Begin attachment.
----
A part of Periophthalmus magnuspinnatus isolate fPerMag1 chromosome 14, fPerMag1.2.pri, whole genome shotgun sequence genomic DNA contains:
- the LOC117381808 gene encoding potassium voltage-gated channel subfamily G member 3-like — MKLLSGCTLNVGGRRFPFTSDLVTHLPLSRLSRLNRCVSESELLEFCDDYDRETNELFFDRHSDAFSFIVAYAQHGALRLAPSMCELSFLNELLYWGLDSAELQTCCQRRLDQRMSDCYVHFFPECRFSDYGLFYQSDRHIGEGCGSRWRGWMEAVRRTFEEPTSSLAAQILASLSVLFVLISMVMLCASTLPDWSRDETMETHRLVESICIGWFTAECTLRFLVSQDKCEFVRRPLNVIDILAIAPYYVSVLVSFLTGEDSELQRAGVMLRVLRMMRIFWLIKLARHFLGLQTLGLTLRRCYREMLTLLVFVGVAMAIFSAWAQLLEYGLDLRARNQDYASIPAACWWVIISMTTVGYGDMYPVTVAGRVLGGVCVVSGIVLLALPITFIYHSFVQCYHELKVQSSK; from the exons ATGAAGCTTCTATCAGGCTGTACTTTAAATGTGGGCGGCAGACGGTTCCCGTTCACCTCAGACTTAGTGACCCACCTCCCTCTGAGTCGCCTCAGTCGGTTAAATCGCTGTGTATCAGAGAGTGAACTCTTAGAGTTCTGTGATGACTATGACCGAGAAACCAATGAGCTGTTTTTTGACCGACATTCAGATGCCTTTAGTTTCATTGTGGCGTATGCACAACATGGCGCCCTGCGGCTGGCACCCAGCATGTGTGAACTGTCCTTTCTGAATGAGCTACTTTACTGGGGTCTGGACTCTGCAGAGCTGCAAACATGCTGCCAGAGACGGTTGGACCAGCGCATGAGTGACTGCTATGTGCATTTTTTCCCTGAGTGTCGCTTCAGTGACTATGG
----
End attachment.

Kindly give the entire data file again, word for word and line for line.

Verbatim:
A part of Periophthalmus magnuspinnatus isolate fPerMag1 chromosome 14, fPerMag1.2.pri, whole genome shotgun sequence genomic DNA contains:
- the LOC117381808 gene encoding potassium voltage-gated channel subfamily G member 3-like — MKLLSGCTLNVGGRRFPFTSDLVTHLPLSRLSRLNRCVSESELLEFCDDYDRETNELFFDRHSDAFSFIVAYAQHGALRLAPSMCELSFLNELLYWGLDSAELQTCCQRRLDQRMSDCYVHFFPECRFSDYGLFYQSDRHIGEGCGSRWRGWMEAVRRTFEEPTSSLAAQILASLSVLFVLISMVMLCASTLPDWSRDETMETHRLVESICIGWFTAECTLRFLVSQDKCEFVRRPLNVIDILAIAPYYVSVLVSFLTGEDSELQRAGVMLRVLRMMRIFWLIKLARHFLGLQTLGLTLRRCYREMLTLLVFVGVAMAIFSAWAQLLEYGLDLRARNQDYASIPAACWWVIISMTTVGYGDMYPVTVAGRVLGGVCVVSGIVLLALPITFIYHSFVQCYHELKVQSSK; from the exons ATGAAGCTTCTATCAGGCTGTACTTTAAATGTGGGCGGCAGACGGTTCCCGTTCACCTCAGACTTAGTGACCCACCTCCCTCTGAGTCGCCTCAGTCGGTTAAATCGCTGTGTATCAGAGAGTGAACTCTTAGAGTTCTGTGATGACTATGACCGAGAAACCAATGAGCTGTTTTTTGACCGACATTCAGATGCCTTTAGTTTCATTGTGGCGTATGCACAACATGGCGCCCTGCGGCTGGCACCCAGCATGTGTGAACTGTCCTTTCTGAATGAGCTACTTTACTGGGGTCTGGACTCTGCAGAGCTGCAAACATGCTGCCAGAGACGGTTGGACCAGCGCATGAGTGACTGCTATGTGCATTTTTTCCCTGAGTGTCGCTTCAGTGACTATGG